Did you ever think that you might like to be a prophet and predict the future? Actually, prophecy in the Scriptures was not so much about predicting the future as predicting what the future would be like if people didn’t change. If you think of it that way, any one of us might be a prophet. Take Greg, for instance.
When she looked back on it Jenny realized that they probably should have seen it coming. Perhaps if they had checked his references more thoroughly the owner of the factory might not have hired Greg in the first place and saved everyone a lot of trouble.
It started quietly enough. Greg would ask one of the other machinists, “Why haven’t you been taking your breaks?” or “Where do you eat your lunch?” When they answered that they couldn’t meet their production quotas if they took time away from the line, he wouldn’t say anything. He’d just get this funny look on his face. But all of that was before the accident. The machine Greg was working on caught fire. When he turned to get the fire extinguisher his foot slipped on some oil on the floor and he fell, breaking his leg in several places.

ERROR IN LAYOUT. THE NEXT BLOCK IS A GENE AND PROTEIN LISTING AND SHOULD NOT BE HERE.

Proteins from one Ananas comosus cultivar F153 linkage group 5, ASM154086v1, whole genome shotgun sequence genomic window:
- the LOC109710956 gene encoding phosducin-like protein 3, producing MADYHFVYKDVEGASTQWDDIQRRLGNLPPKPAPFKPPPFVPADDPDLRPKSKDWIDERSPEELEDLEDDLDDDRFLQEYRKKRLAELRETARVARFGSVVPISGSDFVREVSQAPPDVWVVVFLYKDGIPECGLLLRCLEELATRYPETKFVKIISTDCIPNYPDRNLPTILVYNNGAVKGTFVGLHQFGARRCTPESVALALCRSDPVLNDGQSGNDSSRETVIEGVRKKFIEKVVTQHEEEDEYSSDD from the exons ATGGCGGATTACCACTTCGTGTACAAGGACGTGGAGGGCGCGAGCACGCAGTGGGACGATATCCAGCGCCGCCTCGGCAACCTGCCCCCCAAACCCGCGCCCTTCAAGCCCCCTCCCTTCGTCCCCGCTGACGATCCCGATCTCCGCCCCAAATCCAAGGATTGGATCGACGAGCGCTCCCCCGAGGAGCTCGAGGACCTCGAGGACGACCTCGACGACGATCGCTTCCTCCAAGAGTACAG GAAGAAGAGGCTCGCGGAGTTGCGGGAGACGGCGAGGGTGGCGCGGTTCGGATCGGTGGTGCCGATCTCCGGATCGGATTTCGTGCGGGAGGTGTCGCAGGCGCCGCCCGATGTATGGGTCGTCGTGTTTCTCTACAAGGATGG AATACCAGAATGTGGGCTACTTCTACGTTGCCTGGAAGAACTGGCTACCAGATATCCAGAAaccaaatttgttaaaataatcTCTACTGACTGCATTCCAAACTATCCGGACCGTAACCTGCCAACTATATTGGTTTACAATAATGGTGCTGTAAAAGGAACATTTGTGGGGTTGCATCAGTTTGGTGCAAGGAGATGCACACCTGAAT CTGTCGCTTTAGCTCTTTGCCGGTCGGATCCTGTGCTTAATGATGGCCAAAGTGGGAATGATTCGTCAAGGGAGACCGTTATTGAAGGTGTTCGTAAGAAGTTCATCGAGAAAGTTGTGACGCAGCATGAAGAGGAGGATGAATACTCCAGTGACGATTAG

Then Greg started asking tougher questions. “What happened to the screen that was supposed to keep machine oil from spraying the area around it?” and “Why was there no fire extinguisher within arm’s reach as required by law?” That’s when the investigators came in.
Funny, by the time the whole thing came to trial, all of the written reports that Greg had submitted on the case had somehow “disappeared” from the file. All those answers to all those questions were gone. Of course, by then, Greg was gone, too. He’d probably never be able to stand for long periods of time again so it only made good sense for the company to let him go – with a good settlement, of course.
Did you ever think that you might like to be a prophet? Greg probably never thought about it much. Most of us don’t. But maybe, just maybe.
Van Benthem is a member of the Secular Franciscan Order and a longtime pastoral minister in the diocese.